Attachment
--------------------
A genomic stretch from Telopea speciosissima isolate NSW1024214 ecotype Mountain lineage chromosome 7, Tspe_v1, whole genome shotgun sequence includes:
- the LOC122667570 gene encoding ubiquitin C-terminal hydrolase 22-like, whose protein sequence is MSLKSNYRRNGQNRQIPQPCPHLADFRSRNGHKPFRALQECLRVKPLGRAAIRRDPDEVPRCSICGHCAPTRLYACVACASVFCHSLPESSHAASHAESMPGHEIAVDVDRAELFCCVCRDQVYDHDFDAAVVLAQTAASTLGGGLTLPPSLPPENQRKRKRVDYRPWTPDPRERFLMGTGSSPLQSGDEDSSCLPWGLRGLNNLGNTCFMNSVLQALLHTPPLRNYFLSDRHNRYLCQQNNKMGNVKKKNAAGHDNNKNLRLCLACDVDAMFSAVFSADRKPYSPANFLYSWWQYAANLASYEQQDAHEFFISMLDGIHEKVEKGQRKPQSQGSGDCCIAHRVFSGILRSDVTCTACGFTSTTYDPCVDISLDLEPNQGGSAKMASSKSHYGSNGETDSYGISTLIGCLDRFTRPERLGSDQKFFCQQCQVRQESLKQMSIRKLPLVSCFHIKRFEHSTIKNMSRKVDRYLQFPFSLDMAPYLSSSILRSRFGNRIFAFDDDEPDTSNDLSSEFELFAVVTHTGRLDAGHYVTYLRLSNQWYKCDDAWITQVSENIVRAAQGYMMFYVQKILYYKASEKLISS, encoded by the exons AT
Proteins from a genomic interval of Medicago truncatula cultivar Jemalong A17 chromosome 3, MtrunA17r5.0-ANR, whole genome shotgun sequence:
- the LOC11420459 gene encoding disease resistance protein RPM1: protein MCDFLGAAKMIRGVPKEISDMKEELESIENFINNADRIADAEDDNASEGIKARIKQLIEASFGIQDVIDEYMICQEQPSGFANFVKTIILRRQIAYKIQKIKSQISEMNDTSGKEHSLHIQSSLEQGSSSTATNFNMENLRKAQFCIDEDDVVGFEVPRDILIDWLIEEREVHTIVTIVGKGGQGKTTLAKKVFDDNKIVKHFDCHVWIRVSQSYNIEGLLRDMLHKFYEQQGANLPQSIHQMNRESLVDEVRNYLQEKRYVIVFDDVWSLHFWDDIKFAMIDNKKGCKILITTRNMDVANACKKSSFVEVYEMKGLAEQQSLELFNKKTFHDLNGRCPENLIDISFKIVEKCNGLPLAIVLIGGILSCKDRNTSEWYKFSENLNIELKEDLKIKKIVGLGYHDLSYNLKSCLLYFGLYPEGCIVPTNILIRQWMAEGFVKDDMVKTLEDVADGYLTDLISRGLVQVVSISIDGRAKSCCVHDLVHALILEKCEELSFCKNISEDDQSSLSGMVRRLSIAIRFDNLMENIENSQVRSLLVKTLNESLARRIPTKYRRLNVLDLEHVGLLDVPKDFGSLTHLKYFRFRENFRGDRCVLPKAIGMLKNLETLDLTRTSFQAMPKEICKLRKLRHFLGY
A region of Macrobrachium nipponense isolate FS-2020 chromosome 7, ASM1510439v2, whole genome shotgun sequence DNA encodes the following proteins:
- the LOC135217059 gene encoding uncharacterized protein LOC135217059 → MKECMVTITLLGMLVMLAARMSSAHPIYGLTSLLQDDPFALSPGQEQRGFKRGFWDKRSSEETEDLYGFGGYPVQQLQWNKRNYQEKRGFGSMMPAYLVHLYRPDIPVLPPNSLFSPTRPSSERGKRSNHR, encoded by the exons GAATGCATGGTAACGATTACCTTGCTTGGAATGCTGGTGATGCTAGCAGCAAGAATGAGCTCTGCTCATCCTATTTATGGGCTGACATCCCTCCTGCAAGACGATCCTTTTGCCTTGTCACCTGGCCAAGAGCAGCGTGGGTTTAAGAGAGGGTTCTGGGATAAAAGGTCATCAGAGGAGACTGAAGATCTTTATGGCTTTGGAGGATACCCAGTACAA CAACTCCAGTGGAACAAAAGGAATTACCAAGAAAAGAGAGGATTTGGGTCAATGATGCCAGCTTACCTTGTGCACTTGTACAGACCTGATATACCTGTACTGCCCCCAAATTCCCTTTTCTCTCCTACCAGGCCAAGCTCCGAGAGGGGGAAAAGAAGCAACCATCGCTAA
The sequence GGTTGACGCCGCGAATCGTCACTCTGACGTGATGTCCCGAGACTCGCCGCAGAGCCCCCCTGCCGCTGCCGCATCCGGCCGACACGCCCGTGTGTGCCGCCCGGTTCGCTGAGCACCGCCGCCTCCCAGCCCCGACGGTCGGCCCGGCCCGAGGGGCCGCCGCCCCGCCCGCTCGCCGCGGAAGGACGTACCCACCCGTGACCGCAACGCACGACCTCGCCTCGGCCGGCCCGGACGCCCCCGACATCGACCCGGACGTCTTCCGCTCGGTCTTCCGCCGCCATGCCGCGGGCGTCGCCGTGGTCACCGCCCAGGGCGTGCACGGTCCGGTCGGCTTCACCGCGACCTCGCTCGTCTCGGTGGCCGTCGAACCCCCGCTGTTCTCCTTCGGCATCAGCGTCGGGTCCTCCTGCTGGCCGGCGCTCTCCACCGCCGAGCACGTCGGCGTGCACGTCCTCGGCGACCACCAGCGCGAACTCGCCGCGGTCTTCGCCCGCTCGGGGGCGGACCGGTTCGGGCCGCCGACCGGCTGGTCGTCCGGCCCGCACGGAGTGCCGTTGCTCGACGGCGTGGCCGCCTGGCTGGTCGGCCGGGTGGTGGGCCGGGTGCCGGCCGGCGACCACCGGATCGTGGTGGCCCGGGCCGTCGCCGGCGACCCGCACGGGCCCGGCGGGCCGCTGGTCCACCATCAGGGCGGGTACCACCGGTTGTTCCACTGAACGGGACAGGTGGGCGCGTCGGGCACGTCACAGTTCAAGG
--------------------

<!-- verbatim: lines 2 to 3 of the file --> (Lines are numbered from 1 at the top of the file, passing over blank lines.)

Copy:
- the LOC122667570 gene encoding ubiquitin C-terminal hydrolase 22-like, whose protein sequence is MSLKSNYRRNGQNRQIPQPCPHLADFRSRNGHKPFRALQECLRVKPLGRAAIRRDPDEVPRCSICGHCAPTRLYACVACASVFCHSLPESSHAASHAESMPGHEIAVDVDRAELFCCVCRDQVYDHDFDAAVVLAQTAASTLGGGLTLPPSLPPENQRKRKRVDYRPWTPDPRERFLMGTGSSPLQSGDEDSSCLPWGLRGLNNLGNTCFMNSVLQALLHTPPLRNYFLSDRHNRYLCQQNNKMGNVKKKNAAGHDNNKNLRLCLACDVDAMFSAVFSADRKPYSPANFLYSWWQYAANLASYEQQDAHEFFISMLDGIHEKVEKGQRKPQSQGSGDCCIAHRVFSGILRSDVTCTACGFTSTTYDPCVDISLDLEPNQGGSAKMASSKSHYGSNGETDSYGISTLIGCLDRFTRPERLGSDQKFFCQQCQVRQESLKQMSIRKLPLVSCFHIKRFEHSTIKNMSRKVDRYLQFPFSLDMAPYLSSSILRSRFGNRIFAFDDDEPDTSNDLSSEFELFAVVTHTGRLDAGHYVTYLRLSNQWYKCDDAWITQVSENIVRAAQGYMMFYVQKILYYKASEKLISS, encoded by the exons AT
Proteins from a genomic interval of Medicago truncatula cultivar Jemalong A17 chromosome 3, MtrunA17r5.0-ANR, whole genome shotgun sequence: